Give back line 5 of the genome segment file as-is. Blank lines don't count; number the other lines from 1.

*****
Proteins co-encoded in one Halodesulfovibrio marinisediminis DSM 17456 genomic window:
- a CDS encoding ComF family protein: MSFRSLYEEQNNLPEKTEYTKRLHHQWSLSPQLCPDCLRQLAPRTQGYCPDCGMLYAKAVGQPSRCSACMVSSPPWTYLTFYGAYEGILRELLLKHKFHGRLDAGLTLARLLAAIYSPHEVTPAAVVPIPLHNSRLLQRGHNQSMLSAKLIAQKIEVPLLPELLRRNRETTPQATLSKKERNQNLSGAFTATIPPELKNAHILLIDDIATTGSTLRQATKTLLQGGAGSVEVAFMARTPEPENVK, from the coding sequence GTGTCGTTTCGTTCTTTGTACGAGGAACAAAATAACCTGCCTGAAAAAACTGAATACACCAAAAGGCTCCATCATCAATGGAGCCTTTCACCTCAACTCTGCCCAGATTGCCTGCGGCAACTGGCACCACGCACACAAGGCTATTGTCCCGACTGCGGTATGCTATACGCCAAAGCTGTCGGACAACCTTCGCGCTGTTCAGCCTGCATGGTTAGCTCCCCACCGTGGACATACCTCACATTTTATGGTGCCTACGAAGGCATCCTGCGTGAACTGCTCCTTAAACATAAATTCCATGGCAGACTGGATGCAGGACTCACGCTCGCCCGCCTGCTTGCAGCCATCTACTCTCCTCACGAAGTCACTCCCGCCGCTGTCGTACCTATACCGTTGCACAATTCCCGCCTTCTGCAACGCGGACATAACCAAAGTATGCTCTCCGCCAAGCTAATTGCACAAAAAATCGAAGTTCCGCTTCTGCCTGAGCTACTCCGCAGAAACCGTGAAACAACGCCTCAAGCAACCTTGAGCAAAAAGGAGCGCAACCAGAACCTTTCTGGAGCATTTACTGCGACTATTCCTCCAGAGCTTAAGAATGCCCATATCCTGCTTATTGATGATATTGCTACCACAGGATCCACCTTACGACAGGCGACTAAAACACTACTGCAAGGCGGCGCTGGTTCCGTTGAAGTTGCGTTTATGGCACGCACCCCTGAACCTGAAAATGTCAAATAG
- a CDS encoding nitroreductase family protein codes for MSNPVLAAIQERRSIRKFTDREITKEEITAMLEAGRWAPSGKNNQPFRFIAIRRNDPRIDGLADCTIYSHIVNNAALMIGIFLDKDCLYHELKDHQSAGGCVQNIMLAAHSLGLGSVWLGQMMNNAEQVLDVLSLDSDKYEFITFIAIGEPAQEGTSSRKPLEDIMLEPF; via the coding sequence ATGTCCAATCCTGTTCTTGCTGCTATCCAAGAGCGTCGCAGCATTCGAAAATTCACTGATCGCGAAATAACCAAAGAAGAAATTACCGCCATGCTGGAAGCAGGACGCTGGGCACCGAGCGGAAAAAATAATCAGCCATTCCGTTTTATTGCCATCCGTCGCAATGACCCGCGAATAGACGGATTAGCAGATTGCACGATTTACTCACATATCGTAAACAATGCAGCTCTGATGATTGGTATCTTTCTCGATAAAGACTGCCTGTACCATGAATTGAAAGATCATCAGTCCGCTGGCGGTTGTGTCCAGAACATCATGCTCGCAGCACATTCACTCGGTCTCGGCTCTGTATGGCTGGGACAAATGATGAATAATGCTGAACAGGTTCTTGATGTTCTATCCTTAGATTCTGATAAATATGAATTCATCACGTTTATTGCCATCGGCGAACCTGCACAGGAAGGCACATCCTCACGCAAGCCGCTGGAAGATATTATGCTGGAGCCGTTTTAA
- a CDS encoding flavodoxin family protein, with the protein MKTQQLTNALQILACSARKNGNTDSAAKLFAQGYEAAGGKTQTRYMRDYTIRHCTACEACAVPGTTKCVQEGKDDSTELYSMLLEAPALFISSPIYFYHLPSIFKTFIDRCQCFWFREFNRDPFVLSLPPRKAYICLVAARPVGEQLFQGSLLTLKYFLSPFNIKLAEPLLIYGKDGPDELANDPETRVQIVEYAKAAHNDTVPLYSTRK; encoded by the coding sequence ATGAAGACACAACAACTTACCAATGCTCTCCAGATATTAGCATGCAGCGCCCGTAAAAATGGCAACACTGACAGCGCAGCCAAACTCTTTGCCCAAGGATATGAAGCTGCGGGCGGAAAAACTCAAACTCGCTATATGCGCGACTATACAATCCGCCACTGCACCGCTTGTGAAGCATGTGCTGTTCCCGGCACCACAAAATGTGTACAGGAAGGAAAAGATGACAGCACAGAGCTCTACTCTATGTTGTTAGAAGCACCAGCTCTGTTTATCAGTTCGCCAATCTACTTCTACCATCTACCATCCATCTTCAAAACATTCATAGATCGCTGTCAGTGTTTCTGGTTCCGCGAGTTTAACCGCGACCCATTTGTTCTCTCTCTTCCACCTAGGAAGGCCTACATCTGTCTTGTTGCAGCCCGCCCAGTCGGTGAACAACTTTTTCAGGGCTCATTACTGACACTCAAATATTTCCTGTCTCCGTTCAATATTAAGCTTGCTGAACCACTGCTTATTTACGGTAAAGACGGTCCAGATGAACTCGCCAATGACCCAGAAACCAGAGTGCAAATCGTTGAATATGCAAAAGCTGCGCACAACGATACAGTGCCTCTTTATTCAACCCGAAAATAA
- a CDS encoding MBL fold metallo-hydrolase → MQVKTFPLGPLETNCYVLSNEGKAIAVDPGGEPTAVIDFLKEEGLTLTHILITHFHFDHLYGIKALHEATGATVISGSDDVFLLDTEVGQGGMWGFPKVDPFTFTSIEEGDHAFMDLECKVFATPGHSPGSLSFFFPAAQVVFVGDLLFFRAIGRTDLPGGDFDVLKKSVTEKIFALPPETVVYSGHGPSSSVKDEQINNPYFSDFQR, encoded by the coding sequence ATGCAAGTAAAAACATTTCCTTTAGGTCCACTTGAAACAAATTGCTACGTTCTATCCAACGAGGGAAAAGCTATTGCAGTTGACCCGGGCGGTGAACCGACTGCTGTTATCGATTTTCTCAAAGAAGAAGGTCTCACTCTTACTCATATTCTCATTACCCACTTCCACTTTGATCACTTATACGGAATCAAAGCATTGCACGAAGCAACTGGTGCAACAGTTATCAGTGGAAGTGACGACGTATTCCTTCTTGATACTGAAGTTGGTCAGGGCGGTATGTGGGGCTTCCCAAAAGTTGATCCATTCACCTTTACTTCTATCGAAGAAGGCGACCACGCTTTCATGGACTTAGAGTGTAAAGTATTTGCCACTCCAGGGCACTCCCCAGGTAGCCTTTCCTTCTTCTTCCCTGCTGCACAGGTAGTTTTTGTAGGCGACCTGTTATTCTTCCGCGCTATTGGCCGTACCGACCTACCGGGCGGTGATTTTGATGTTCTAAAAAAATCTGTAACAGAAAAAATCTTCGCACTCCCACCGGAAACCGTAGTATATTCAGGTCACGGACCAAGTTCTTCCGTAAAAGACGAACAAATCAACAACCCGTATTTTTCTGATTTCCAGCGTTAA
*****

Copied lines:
- a CDS encoding MBL fold metallo-hydrolase → MQVKTFPLGPLETNCYVLSNEGKAIAVDPGGEPTAVIDFLKEEGLTLTHILITHFHFDHLYGIKALHEATGATVISGSDDVFLLDTEVGQGGMWGFPKVDPFTFTSIEEGDHAFMDLECKVFATPGHSPGSLSFFFPAAQVVFVGDLLFFRAIGRTDLPGGDFDVLKKSVTEKIFALPPETVVYSGHGPSSSVKDEQINNPYFSDFQR, encoded by the coding sequence ATGCAAGTAAAAACATTTCCTTTAGGTCCACTTGAAACAAATTGCTACGTTCTATCCAACGAGGGAAAAGCTATTGCAGTTGACCCGGGCGGTGAACCGACTGCTGTTATCGATTTTCTCAAAGAAGAAGGTCTCACTCTTACTCATATTCTCATTACCCACTTCCACTTTGATCACTTATACGGAATCAAAGCATTGCACGAAGCAACTGGTGCAACAGTTATCAGTGGAAGTGACGACGTATTCCTTCTTGATACTGAAGTTGGTCAGGGCGGTATGTGGGGCTTCCCAAAAGTTGATCCATTCACCTTTACTTCTATCGAAGAAGGCGACCACGCTTTCATGGACTTAGAGTGTAAAGTATTTGCCACTCCAGGGCACTCCCCAGGTAGCCTTTCCTTCTTCTTCCCTGCTGCACAGGTAGTTTTTGTAGGCGACCTGTTATTCTTCCGCGCTATTGGCCGTACCGACCTACCGGGCGGTGATTTTGATGTTCTAAAAAAATCTGTAACAGAAAAAATCTTCGCACTCCCACCGGAAACCGTAGTATATTCAGGTCACGGACCAAGTTCTTCCGTAAAAGACGAACAAATCAACAACCCGTATTTTTCTGATTTCCAGCGTTAA